Conceptual artist and author Jonathon Keats is introducing the Atlanta River Time challenge, a brand new municipal clock for the metro space primarily based on the stream of the Chattahoochee River, Peachtree Creek and different native waterways.
The challenge goals to alter Atlantans’ perspective on time, the pure setting, and the affect of recent human existence on each.
“We will overcome dehumanization and environmental devastation by calibrating our lives in keeping with private observations of seasonal adjustments in our pure environment,” Keats stated in a press launch.
His answer is to redefine time not simply when it comes to individuals’s lives but additionally primarily based on ecology.
River Time challenge organizers say Atlanta could also be ripe for a shift in desirous about rivers and time. “Atlanta was constructed across the railroad somewhat than the river,” stated Keats. “It’s a business-first city that was based and continues to be pushed to make the trains run on time. Though lately it’s extra about UPS vehicles, Delta jets and Amazon Prime supply.”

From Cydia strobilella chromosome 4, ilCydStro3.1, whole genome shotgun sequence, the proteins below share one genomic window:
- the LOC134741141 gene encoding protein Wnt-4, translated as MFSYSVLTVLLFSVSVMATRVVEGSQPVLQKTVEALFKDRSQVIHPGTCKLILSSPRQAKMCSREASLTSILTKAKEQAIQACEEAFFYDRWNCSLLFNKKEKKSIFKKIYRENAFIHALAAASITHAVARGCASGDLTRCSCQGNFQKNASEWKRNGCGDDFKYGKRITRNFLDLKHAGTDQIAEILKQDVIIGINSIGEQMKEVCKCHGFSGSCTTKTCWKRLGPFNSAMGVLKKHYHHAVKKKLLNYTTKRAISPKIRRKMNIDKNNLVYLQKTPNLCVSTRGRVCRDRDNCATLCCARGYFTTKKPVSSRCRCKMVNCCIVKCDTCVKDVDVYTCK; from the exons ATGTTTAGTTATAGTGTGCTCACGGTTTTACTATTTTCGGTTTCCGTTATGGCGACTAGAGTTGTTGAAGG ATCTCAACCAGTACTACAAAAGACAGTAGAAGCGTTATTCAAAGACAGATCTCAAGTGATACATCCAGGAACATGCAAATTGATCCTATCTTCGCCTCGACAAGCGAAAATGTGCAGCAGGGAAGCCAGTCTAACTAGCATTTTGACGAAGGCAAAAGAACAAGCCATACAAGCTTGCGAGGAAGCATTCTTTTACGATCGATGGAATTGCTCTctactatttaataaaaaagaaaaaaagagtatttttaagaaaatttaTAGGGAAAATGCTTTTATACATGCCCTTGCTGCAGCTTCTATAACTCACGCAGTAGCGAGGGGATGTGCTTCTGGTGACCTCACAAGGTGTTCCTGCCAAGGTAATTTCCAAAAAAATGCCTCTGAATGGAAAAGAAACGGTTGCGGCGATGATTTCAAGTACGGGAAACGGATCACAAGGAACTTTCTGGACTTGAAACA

Keats delivered the primary model of River Time in Anchorage, Alaska in 2020, by making a digital Alaska River Time clock metered by glacial soften’s affect on regional rivers.
Now, numerous Atlanta organizations tied to the river and humanities are collaborating to deliver Keats and his various time-reckoning techniques to Georgia’s capital metropolis. That features nonprofit arts group Flux Tasks and the South Fork Conservancy, which works to revive the banks of the South Fork of Peachtree Creek, amongst others.
On Monday, June 14, a roundtable discussion will kick off the multi-year effort. Keats will be a part of Ryan Gravel, the visionary behind the Atlanta Beltline and founding father of city design consultancy agency Sixpitch; Jodi Mansbach of Chattahoochee NOW; and Jennifer Bauer-Lyons of Serenbe Institute for Artwork, Tradition & the Setting.